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Judy G.

CD of The Week

Week of 5/13/24

    Justice - Hyperdrama (Ed Banger / Because)

    Comparisons between Daft Punk and Justice have been inevitable since the release of Justice’s debut, Cross, in 2007. Besides the superficial fact of both groups being Parisian duos, they share an essential mission of arena-sizing the euphoria of an underground rave. However, Justice have always been the louder, less intellectual outfit, with anthems like “Waters of Nazareth” and “Civilization” possessing more distorted power than melody. Hyperdrama shifts that balance in an intriguing way. Whether it be maturity or the influence of the album’s collaborators, the result is vibey and slinky, opening new sonic doors for a group that could rest on its laurels and still fill EDM festival tents for decades to come.

    Looking at the guest list for Hyperdrama gives an initial clue to the changes evident throughout the album. Tame Impala, Miguel, and Thundercat are all featured on album highlights and the soulfulness and intelligence of all three artists rub off on the rest of the set. The two tracks featuring Tame Impala’s Kevin Parker (“Neverender” and “One Night/All Night”) both possess driving beats and hedonistic lyrics, but the soft touch of Parker’s voice sends both tracks into accessible, disco-like territory. “Afterimage” (which features Dutch R&B singer RIMON) is more melancholy with an angelic refrain of “why things don’t feel the same? / time painted all our pages” accompanying a hypnotic, looping synth beat. As usual for Justice, there are some interesting homages sprinkled throughout. “Mannequin Love” (featuring Australian band The Flints) shares some of the same musical notes of the climax of Tame Impala’s “Let It Happen” while “Moonlight Rendez-vous" is almost a bizarro cover of Wham’s “Careless Whisper.” These playful songs show that Justice is drawing from a deep musical well and trying to subvert expectations associated with a typical high-energy EDM album.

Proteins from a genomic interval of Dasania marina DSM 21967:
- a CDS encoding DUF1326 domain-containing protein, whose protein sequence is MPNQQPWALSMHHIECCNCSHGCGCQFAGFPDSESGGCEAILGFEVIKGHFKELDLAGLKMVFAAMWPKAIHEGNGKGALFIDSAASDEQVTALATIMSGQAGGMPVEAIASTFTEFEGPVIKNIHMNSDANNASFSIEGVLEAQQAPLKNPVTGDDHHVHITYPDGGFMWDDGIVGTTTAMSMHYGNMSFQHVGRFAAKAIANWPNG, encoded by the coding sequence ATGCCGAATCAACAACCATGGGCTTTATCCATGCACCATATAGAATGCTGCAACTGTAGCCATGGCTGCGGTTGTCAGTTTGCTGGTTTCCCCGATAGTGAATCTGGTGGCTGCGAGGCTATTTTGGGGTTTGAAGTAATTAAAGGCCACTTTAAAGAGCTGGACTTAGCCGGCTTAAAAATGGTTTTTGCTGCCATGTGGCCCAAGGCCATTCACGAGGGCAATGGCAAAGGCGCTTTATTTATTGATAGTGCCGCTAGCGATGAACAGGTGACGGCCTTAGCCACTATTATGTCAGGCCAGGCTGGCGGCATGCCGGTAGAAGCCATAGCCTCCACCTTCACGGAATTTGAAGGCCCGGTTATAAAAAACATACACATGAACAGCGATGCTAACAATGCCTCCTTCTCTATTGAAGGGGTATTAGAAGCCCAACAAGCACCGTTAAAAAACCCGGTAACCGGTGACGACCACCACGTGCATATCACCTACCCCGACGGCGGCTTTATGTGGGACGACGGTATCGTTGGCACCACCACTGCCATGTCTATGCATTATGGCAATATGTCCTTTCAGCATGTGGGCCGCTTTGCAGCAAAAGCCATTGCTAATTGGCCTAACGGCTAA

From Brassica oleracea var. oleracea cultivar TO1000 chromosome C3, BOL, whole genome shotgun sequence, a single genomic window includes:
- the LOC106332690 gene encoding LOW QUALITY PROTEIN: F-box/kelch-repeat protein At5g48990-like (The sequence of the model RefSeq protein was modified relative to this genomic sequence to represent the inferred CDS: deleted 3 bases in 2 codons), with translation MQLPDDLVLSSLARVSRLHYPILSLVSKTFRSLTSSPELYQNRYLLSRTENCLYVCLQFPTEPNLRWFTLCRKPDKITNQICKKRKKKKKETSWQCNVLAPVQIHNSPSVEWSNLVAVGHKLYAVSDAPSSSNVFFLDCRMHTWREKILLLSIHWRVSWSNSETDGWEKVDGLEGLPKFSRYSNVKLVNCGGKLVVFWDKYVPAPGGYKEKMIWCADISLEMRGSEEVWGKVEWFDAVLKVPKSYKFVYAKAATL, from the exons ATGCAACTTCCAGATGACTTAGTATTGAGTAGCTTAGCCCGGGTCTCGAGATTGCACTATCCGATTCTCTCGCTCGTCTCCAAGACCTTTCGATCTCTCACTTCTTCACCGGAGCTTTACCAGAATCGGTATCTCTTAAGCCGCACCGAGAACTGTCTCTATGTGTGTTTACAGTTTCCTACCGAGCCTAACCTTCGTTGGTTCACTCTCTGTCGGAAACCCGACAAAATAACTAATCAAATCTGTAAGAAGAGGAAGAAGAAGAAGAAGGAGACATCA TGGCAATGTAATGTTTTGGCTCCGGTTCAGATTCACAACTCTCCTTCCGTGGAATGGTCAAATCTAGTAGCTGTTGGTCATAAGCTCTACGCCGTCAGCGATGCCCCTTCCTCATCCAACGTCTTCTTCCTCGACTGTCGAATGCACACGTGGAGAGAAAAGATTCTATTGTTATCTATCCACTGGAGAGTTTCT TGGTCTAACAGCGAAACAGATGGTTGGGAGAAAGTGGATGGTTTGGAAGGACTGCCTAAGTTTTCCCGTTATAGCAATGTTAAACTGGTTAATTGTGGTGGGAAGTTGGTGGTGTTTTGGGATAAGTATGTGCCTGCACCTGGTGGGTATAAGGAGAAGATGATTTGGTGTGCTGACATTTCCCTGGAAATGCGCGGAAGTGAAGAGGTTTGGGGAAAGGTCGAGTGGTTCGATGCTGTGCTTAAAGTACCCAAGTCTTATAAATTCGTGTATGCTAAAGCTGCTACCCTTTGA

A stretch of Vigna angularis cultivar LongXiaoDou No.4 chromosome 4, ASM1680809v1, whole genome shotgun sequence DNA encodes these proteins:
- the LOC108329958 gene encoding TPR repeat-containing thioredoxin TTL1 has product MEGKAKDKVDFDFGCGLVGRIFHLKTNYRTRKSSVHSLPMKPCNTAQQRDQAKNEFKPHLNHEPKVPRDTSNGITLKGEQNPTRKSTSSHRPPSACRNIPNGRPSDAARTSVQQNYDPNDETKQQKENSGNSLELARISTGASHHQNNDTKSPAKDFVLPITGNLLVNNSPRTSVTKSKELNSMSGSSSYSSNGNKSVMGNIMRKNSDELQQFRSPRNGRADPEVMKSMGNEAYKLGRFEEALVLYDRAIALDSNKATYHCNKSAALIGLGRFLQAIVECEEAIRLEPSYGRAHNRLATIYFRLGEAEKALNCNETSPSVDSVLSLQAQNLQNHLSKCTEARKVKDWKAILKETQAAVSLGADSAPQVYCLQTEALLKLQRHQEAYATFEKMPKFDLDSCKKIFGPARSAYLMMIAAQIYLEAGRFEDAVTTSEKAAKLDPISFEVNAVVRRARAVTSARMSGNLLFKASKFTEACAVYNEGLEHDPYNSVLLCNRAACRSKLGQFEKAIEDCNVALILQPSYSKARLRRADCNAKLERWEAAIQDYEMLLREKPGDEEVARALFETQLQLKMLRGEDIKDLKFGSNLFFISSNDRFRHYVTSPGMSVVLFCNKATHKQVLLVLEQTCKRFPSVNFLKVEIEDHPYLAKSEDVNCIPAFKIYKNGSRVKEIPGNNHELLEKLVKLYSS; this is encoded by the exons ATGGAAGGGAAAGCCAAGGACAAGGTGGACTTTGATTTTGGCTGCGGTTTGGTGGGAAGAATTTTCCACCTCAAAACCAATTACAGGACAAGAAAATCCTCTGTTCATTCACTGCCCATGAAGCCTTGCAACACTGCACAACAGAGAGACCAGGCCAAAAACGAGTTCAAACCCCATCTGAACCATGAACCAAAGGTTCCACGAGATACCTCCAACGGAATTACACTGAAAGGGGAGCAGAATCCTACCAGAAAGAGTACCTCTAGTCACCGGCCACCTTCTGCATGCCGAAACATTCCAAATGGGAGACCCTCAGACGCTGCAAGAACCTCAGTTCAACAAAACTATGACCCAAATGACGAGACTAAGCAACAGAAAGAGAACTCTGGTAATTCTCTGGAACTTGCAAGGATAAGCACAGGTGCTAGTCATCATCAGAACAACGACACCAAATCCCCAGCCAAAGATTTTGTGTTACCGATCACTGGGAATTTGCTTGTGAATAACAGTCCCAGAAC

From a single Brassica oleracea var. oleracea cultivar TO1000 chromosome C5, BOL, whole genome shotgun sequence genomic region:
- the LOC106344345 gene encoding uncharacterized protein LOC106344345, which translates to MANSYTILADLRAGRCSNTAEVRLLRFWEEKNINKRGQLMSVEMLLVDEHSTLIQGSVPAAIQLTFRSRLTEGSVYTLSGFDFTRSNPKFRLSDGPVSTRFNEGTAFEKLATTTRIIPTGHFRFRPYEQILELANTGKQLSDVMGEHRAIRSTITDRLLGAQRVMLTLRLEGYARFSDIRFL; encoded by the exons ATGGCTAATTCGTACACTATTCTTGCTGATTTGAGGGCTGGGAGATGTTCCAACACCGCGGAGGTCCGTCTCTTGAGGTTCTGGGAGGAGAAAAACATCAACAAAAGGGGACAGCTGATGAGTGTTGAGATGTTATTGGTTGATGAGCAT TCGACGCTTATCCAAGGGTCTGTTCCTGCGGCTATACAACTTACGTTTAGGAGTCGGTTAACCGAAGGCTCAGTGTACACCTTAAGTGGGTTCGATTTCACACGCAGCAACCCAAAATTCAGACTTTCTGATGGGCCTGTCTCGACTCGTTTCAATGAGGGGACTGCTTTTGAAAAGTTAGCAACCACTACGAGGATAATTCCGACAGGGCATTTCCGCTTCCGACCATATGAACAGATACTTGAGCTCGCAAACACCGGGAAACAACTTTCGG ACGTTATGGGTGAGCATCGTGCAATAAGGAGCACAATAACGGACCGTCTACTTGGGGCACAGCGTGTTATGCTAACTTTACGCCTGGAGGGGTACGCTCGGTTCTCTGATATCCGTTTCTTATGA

If there is a knock against Hyperdrama, it could be its lack of cohesion. “Generator” and “Incognito” are fun tracks on their own, but their aggression breaks the transportive flow of the album. Otherwise, Hyperdrama stands as an impressive, expansive album for one of the bigger names in electronic music. Justice may still remind listeners of Daft Punk (after all, Discovery and Random Access Memories share many of the same positive attributes of Hyperdrama), but the duo should be increasingly seen as peers rather than protégés.

    Justice will be bringing their beats and lights to The Met on Wednesday, July 31st. Dancing is encouraged.

    Review by Sol

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